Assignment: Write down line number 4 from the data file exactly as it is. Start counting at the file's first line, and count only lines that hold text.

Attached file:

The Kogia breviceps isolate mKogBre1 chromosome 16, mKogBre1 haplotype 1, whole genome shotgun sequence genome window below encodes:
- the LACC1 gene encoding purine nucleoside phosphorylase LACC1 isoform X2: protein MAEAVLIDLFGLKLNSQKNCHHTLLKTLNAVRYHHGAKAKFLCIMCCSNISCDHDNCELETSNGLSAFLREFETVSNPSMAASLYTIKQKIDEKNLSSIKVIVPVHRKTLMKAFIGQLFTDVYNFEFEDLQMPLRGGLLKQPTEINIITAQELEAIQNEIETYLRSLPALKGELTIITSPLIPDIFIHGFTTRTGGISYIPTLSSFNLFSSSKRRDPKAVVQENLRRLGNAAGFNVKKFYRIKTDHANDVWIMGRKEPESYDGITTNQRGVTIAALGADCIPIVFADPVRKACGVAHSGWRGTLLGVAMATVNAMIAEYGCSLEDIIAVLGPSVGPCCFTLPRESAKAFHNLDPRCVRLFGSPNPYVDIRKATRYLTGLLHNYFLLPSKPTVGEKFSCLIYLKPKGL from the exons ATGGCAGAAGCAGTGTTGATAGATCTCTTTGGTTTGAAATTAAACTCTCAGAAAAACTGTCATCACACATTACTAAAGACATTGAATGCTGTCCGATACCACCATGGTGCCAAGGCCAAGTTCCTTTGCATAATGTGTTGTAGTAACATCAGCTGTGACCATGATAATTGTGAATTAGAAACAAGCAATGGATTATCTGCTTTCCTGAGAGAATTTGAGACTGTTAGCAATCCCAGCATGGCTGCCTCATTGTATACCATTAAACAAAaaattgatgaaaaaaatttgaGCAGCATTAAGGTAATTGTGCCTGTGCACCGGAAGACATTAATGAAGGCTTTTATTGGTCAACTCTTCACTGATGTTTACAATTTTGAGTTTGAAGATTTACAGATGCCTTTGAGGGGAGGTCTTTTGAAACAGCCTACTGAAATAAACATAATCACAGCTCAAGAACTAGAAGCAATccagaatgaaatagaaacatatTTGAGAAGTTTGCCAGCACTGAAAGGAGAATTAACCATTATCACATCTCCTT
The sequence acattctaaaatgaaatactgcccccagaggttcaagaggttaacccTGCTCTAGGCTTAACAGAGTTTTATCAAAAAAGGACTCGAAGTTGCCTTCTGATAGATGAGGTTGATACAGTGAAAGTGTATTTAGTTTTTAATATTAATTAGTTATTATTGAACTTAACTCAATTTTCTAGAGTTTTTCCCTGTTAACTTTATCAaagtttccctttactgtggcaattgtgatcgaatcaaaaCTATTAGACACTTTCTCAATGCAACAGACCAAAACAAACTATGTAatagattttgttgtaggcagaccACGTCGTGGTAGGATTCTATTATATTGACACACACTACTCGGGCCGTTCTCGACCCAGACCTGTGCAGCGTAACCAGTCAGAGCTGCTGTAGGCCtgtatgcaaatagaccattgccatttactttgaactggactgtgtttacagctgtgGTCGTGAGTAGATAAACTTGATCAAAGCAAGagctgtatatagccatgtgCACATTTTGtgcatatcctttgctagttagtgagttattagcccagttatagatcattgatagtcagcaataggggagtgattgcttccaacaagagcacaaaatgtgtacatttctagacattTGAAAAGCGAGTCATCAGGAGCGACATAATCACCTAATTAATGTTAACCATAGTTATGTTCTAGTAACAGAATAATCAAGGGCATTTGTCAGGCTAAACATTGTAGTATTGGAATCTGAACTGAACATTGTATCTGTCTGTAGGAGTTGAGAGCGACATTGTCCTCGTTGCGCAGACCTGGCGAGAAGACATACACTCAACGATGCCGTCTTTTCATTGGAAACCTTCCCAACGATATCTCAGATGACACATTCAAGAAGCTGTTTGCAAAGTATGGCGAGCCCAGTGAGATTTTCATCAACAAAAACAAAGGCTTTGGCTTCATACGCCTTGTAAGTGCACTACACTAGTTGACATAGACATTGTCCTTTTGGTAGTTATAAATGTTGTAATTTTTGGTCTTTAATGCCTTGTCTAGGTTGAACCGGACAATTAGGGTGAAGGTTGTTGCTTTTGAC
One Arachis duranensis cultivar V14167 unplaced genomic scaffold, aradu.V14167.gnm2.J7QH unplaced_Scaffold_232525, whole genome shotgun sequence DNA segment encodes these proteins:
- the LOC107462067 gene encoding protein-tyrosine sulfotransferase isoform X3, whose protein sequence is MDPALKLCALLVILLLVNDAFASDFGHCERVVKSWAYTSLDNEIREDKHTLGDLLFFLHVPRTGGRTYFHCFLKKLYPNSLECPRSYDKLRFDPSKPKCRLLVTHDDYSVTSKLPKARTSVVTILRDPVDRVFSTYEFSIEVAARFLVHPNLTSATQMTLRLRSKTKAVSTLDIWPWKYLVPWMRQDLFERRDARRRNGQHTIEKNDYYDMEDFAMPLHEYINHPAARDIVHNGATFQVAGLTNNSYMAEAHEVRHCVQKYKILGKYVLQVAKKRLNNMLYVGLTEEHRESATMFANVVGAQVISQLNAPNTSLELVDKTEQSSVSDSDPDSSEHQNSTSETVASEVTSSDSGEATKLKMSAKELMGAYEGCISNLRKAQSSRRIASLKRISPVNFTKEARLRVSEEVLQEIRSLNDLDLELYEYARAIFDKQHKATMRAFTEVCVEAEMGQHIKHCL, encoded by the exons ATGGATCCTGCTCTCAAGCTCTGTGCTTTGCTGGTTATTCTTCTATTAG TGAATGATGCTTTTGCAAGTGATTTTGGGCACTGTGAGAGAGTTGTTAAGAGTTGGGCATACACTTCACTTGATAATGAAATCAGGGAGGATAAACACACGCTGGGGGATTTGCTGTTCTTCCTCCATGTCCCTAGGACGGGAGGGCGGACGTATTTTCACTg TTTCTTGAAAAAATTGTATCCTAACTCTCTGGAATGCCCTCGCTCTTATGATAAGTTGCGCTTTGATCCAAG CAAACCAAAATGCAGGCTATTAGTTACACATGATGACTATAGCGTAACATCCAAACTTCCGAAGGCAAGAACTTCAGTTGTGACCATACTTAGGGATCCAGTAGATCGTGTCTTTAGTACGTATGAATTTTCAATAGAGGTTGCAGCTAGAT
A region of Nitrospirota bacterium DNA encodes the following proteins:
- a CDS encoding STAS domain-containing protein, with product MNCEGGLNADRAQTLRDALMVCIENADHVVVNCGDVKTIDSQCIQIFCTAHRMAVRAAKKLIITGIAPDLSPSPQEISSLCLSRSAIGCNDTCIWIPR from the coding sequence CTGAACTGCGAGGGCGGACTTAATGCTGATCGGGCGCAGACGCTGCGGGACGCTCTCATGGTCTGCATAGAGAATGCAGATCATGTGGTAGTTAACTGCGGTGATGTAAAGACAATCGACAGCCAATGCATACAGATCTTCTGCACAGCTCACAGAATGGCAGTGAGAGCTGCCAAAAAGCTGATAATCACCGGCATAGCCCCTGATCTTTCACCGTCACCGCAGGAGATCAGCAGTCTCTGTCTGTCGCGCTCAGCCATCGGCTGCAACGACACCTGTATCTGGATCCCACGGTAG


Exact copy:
One Arachis duranensis cultivar V14167 unplaced genomic scaffold, aradu.V14167.gnm2.J7QH unplaced_Scaffold_232525, whole genome shotgun sequence DNA segment encodes these proteins: